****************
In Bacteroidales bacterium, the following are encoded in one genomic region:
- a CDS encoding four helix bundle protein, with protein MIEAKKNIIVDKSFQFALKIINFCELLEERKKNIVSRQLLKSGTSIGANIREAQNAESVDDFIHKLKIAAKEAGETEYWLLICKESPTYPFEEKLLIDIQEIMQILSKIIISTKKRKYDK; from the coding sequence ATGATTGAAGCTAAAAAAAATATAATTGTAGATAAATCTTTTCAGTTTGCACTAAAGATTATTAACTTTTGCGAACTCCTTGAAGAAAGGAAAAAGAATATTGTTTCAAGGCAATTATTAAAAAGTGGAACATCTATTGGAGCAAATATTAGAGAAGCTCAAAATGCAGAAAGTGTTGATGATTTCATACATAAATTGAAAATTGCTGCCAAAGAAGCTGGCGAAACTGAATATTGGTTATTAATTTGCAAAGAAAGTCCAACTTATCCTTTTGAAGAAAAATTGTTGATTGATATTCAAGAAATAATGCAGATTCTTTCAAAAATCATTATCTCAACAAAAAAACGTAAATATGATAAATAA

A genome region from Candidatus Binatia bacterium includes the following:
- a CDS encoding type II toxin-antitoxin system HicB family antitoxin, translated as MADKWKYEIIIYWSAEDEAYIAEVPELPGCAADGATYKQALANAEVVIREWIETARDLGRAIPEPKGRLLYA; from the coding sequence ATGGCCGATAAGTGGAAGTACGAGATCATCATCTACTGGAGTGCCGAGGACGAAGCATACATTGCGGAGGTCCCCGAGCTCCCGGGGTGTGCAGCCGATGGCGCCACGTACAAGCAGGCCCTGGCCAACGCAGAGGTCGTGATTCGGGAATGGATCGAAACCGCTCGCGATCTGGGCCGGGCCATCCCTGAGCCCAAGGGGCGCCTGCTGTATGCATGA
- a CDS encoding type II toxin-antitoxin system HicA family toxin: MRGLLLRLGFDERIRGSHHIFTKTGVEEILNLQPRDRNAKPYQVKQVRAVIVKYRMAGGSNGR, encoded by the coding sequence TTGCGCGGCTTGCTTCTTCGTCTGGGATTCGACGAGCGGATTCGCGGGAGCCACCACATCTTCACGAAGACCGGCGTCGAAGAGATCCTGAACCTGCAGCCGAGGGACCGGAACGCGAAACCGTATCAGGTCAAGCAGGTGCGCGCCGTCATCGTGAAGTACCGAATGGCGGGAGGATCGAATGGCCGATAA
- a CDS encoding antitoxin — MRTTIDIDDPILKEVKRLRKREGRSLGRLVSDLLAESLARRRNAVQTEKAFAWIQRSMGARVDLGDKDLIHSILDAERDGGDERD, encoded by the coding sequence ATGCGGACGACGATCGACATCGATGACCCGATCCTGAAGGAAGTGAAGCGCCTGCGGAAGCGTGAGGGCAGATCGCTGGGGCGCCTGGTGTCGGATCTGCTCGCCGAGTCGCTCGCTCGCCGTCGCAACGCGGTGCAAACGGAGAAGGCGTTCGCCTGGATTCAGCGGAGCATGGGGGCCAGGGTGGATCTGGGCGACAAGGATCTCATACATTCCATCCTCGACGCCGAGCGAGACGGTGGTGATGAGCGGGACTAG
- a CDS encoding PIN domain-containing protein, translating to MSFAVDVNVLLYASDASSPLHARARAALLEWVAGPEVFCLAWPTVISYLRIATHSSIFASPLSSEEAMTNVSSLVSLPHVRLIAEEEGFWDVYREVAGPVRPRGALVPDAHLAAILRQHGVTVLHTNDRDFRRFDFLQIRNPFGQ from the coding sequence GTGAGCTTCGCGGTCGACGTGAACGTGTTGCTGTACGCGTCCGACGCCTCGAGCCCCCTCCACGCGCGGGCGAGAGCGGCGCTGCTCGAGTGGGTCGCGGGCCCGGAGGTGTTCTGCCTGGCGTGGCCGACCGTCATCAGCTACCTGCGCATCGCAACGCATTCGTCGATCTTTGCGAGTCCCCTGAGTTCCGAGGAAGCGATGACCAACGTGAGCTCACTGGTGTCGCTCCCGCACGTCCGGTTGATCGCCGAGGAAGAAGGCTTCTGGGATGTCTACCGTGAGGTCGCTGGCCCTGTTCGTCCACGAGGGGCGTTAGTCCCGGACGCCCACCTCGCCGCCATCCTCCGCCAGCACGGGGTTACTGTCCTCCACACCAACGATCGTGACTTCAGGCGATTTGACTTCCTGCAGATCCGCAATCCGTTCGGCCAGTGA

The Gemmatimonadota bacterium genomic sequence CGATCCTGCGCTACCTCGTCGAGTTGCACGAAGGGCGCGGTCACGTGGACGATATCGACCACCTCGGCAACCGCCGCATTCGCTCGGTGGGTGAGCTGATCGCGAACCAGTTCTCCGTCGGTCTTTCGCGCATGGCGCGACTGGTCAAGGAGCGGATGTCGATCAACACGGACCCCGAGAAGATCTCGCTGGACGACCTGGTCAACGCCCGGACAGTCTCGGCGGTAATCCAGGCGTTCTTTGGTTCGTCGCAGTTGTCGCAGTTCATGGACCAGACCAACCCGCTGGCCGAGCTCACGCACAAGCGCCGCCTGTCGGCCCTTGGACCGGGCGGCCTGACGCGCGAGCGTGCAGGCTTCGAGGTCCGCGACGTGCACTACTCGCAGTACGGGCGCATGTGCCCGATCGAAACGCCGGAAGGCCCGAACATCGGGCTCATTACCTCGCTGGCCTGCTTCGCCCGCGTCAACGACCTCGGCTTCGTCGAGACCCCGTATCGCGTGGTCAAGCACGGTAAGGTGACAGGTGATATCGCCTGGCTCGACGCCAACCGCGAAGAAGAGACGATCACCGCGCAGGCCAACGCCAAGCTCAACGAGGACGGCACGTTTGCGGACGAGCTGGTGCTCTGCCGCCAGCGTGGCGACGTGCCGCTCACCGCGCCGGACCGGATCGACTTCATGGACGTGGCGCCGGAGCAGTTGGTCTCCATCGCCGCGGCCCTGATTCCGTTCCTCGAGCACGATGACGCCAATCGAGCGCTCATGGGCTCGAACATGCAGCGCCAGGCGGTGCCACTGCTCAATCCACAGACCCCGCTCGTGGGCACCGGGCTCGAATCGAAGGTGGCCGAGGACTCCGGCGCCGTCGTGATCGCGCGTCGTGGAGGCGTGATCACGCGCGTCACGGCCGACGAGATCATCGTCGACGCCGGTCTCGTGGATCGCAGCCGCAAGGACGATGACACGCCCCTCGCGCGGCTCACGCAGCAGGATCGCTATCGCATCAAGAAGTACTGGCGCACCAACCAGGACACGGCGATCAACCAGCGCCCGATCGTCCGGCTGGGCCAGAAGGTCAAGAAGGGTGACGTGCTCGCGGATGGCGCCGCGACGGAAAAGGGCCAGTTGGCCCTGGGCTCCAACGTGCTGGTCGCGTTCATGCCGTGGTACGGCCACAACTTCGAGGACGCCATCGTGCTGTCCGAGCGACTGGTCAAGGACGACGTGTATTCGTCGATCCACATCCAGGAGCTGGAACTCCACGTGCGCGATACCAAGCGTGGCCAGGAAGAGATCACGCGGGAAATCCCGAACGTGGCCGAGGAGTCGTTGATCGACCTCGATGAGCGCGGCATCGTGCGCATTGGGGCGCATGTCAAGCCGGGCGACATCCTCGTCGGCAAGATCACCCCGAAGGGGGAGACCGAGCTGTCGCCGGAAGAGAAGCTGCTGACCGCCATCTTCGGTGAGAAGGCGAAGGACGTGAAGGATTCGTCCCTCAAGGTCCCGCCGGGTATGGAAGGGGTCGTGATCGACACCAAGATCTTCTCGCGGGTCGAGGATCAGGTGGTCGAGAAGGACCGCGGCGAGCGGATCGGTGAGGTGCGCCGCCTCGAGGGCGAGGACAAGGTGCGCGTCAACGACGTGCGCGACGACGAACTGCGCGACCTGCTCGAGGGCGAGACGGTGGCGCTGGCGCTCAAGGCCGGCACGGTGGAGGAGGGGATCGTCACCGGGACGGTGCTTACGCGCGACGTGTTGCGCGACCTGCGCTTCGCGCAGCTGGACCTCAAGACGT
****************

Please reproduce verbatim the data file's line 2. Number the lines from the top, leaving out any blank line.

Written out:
- a CDS encoding four helix bundle protein, with protein MIEAKKNIIVDKSFQFALKIINFCELLEERKKNIVSRQLLKSGTSIGANIREAQNAESVDDFIHKLKIAAKEAGETEYWLLICKESPTYPFEEKLLIDIQEIMQILSKIIISTKKRKYDK; from the coding sequence ATGATTGAAGCTAAAAAAAATATAATTGTAGATAAATCTTTTCAGTTTGCACTAAAGATTATTAACTTTTGCGAACTCCTTGAAGAAAGGAAAAAGAATATTGTTTCAAGGCAATTATTAAAAAGTGGAACATCTATTGGAGCAAATATTAGAGAAGCTCAAAATGCAGAAAGTGTTGATGATTTCATACATAAATTGAAAATTGCTGCCAAAGAAGCTGGCGAAACTGAATATTGGTTATTAATTTGCAAAGAAAGTCCAACTTATCCTTTTGAAGAAAAATTGTTGATTGATATTCAAGAAATAATGCAGATTCTTTCAAAAATCATTATCTCAACAAAAAAACGTAAATATGATAAATAA